How did Seinfeld alum Julia Louis-Dreyfus react upon hearing that Elaine's infamous kick-dance managed to two-step its way onto TV Guide and VH1's recent list of the 100 Music Moments that Rocked TV? "It's extraordinary," she tells TV Guide Online. "It's a little bit humiliating, but it's extraordinary."
The funky slide — which Elaine debuted to Jerry and Co. during a classic 1996 episode — ranked No. 54 on the TV Guide-VH1 list. As Louis-Dreyfus recalls, a lot of hard work went into creating the indelible routine. Well, not really. "I stood in front of the mirror and tried to look like the biggest ass---- in town," she laughs.
The 42-year-old former Saturday Night Livewire looks forward to poking more fun at herself when Watching Ellie returns to NBC's schedule in April. The single-camera comedy debuted last spring to mixed reviews and less-than spectacular ratings. In an attempt to broaden its appeal in its second season, producers — among them Louis-Dreyfus and hubby Brad Hall — repackaged Ellie as a more traditional three-camera sitcom.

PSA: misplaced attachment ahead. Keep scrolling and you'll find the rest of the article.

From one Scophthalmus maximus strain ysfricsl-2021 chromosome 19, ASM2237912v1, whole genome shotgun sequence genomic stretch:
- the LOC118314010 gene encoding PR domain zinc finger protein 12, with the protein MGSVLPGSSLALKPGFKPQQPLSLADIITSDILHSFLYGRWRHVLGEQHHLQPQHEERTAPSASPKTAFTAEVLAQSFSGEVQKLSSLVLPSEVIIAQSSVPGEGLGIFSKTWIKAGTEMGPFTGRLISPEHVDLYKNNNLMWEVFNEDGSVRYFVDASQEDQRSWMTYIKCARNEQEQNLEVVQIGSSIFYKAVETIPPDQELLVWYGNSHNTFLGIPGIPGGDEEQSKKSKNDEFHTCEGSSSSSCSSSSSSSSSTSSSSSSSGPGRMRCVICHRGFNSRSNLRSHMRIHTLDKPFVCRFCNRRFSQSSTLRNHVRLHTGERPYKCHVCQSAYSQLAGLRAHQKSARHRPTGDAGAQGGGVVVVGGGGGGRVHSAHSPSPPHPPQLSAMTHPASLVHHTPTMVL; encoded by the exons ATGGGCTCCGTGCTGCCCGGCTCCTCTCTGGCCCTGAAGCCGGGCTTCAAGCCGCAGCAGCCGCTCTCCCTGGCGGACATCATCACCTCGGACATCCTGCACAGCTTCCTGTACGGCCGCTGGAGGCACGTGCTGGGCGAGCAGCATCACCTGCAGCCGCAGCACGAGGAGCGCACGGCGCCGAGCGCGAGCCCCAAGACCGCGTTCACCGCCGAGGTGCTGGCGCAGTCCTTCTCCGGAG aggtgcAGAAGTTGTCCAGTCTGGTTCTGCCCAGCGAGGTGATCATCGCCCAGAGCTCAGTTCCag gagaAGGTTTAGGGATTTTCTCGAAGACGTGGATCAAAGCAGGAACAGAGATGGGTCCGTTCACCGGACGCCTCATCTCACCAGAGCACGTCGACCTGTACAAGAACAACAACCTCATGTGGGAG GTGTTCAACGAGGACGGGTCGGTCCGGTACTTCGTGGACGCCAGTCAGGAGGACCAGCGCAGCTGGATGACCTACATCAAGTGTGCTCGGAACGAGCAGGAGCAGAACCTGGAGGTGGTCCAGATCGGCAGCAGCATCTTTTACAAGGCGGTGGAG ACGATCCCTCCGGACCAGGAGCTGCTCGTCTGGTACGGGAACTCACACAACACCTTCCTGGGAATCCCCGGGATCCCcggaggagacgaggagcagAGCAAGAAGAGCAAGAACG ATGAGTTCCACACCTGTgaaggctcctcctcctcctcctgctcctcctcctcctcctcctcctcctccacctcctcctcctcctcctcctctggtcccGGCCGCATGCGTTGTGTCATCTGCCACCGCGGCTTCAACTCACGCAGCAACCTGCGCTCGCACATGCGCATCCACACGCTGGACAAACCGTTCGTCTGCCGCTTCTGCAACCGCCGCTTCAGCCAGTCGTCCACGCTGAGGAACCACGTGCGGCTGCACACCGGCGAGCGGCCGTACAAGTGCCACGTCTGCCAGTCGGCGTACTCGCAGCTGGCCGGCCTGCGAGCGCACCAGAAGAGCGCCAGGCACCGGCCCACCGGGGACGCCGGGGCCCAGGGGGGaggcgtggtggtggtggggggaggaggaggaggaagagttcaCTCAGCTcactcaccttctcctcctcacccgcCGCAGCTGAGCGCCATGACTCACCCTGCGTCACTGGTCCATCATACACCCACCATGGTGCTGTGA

"We're doing a little of both: We're doing some single camera, and we're also shooting in front of an audience," she explains. "I'm kind of psyched about it because I get the best of both worlds. You get that single-camera look, and then you also get the audience reacting to the show. That makes me feel happy."
Another welcome change: "The little clock in the corner is gone," she notes, referring to the onscreen timepiece that annoyed critics and viewers alike. "I didn't like the clock." Um, then why was it there to begin with? Taking care to be diplomatic, she says: "Because... certain people did like it."
The more things change, however, the more they stay the same. "You can expect an enormous amount of humiliation of Ellie," she previews. "There's just one bad thing after another happening to her." And what about one of Louis-Dreyfus's famous pals dropping in for a visit? Like, say, Jerry himself? "Possibly, but I can't say at this moment," she winks. "I really can't. I can't say a thing." Oops, too late!